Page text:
Synod Might Reconsider Liturgical Music

Working Paper Suggests Return to More Prayerful Hymns

VATICAN CITY, JULY 22, 2005 (Zenit.org).- The working paper of the next Synod of Bishops suggests that “songs used at present” in the liturgy should “be reconsidered.”

The proposal appears in No. 60 of the working document for the assembly of bishops from all over the world, which will be held Oct. 2-23 in Rome, on the theme “The Eucharist: Source and Summit of the Life and Mission of the Church.”

Based on responses from dioceses, religious and the laity to a questionnaire, the text acknowledges in No. 61 that “to enter into sacred or religious usage, instrumental or vocal music is to have a sense of prayer, dignity and beauty.”

In the liturgy, music must have “integrity of form, expressing true artistry, corresponding to the various rites and capable of adaptation to the legitimate demands of inculturation, … without detracting from the idea of universality,” the document states.

The working paper, published July 7, outlines the topics that the bishops will discuss during the assembly.

In connection with the question of liturgical singing, the paper states that “musicians and poets should be encouraged to compose new hymns, according to liturgical standards, which contain authentic catechetical teaching on the paschal mystery, Sunday and the Eucharist.”

Gregorian chant

In particular, the document suggests the rediscovery of Gregorian chant, as it “fulfills these needs” and, therefore, can “serve as a model,” quoting Pope John Paul II.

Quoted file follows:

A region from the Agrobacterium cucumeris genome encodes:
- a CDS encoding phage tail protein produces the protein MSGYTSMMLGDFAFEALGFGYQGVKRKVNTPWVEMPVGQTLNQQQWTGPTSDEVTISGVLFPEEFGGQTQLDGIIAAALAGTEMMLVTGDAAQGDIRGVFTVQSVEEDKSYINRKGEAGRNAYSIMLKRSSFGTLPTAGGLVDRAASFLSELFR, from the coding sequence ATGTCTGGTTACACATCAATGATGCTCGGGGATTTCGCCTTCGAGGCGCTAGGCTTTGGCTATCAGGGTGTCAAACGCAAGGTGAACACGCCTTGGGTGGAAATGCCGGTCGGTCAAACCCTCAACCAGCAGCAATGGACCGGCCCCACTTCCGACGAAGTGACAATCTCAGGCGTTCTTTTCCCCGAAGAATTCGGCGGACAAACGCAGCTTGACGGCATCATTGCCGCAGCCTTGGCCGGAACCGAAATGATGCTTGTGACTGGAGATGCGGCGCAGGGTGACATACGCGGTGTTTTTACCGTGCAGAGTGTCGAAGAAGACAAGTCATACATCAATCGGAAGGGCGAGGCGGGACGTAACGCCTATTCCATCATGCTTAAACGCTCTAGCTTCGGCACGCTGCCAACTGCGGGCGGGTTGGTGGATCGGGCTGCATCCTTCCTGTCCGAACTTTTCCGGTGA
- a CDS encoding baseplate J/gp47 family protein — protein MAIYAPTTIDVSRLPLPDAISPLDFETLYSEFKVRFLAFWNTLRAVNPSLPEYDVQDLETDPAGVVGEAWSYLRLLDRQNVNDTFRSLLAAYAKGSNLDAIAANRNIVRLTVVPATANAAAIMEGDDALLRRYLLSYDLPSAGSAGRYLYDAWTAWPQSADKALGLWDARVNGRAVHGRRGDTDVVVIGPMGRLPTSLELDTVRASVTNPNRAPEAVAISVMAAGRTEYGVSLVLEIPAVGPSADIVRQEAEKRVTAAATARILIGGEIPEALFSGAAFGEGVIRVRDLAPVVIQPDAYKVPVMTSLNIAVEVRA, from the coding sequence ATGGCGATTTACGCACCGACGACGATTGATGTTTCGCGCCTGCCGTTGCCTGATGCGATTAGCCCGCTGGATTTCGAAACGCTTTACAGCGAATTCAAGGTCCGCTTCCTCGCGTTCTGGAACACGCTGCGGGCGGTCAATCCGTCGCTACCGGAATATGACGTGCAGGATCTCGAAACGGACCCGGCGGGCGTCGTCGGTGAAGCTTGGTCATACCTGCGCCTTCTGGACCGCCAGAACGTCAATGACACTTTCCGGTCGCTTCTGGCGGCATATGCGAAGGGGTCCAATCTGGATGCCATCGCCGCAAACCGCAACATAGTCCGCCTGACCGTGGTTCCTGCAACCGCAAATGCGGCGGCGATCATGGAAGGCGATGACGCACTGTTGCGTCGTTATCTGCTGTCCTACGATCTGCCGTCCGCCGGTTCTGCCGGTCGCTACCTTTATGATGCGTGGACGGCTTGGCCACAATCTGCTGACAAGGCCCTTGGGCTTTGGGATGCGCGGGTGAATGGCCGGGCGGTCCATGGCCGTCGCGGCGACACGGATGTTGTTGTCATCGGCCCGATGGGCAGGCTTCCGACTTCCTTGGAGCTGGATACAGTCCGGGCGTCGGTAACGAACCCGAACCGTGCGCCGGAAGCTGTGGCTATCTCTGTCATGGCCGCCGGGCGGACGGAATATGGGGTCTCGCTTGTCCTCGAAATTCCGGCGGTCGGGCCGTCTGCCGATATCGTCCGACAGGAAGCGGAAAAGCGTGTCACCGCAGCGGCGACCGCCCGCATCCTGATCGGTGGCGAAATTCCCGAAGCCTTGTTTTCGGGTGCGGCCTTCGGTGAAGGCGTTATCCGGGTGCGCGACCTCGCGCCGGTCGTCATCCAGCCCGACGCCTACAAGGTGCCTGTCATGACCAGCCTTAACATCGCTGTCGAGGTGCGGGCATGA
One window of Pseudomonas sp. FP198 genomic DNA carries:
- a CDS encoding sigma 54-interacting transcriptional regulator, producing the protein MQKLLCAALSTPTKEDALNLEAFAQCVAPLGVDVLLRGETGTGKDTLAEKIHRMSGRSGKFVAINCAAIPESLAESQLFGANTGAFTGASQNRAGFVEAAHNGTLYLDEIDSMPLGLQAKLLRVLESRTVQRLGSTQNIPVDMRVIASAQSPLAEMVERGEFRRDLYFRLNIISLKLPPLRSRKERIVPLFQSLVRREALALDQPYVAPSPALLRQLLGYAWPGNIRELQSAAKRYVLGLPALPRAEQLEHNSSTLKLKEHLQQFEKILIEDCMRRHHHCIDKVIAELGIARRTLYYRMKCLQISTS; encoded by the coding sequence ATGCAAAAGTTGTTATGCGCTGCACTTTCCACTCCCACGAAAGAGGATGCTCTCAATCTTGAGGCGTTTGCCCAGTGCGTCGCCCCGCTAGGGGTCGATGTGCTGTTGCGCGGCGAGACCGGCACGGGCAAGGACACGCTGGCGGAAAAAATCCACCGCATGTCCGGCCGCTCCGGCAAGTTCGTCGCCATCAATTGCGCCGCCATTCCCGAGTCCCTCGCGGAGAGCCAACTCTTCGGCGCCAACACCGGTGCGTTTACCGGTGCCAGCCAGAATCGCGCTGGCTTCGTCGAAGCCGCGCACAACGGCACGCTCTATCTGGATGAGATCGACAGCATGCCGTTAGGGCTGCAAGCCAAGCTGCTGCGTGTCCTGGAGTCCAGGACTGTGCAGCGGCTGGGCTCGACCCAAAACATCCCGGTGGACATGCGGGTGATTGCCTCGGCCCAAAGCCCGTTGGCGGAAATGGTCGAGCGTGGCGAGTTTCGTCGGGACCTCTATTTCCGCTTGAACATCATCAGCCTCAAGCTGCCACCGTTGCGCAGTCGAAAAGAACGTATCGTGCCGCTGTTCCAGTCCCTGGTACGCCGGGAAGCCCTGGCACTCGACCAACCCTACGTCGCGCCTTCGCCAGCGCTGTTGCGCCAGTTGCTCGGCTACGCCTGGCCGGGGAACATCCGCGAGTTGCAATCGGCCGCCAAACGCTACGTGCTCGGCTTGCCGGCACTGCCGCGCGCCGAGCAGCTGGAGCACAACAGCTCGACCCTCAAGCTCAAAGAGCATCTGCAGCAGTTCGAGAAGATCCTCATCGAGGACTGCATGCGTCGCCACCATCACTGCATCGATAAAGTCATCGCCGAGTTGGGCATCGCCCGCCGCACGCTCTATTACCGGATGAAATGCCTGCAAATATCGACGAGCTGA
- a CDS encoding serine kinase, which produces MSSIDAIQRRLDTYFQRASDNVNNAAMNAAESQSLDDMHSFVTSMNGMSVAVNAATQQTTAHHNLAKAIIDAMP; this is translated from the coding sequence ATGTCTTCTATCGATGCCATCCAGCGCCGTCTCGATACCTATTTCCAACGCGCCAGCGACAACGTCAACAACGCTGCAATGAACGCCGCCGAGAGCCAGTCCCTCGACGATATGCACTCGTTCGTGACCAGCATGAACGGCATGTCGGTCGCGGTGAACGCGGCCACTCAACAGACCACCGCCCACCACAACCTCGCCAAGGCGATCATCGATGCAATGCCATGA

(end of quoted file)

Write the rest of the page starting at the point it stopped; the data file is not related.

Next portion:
In No. 61, the text states that in the responses to the questionnaire with which they concluded the synod’s first preparatory text, “some lamented the poor quality of translations of liturgical texts and many musical texts in current languages, maintaining that they lacked beauty and were sometimes theologically unclear, thereby contributing to a weakening of Church teaching and to a misunderstanding of prayer.”

The paper refers in particular to youth Masses, stressing the need “to avoid musical forms which, because of their profane use, are not conducive to prayer.”

“Some responses,” it adds, “note a certain eagerness in composing new songs, to the point of almost yielding to a consumer mentality, showing little concern for the quality of the music and text, and easily overlooking the artistic patrimony which has been theologically and musically effective in the Church’s liturgy.”


#20

[quote=misericordie]All, I had a debate with a semi-liberal priest who seems to love the hymn “On Eagle’s Wings.” I dislike the hymn, being that together with amazing grace it is a favorite of dissenting catholics. Can ALL OF YOU PLEASE TELL ME THE ORIGIN OF THAT HYMN, AND IS THE GUY WHO WROTE IT CATHOLIC? Also, what year was it written?
Thank you all.:wink:
[/quote]

This song is Psalm 91 put to music…Now what could be wrong with that? And yes, as others have said MJ is very much a Catholic. Lots of people who are definitely NOT dissenting Catholics like this song…Good Grief…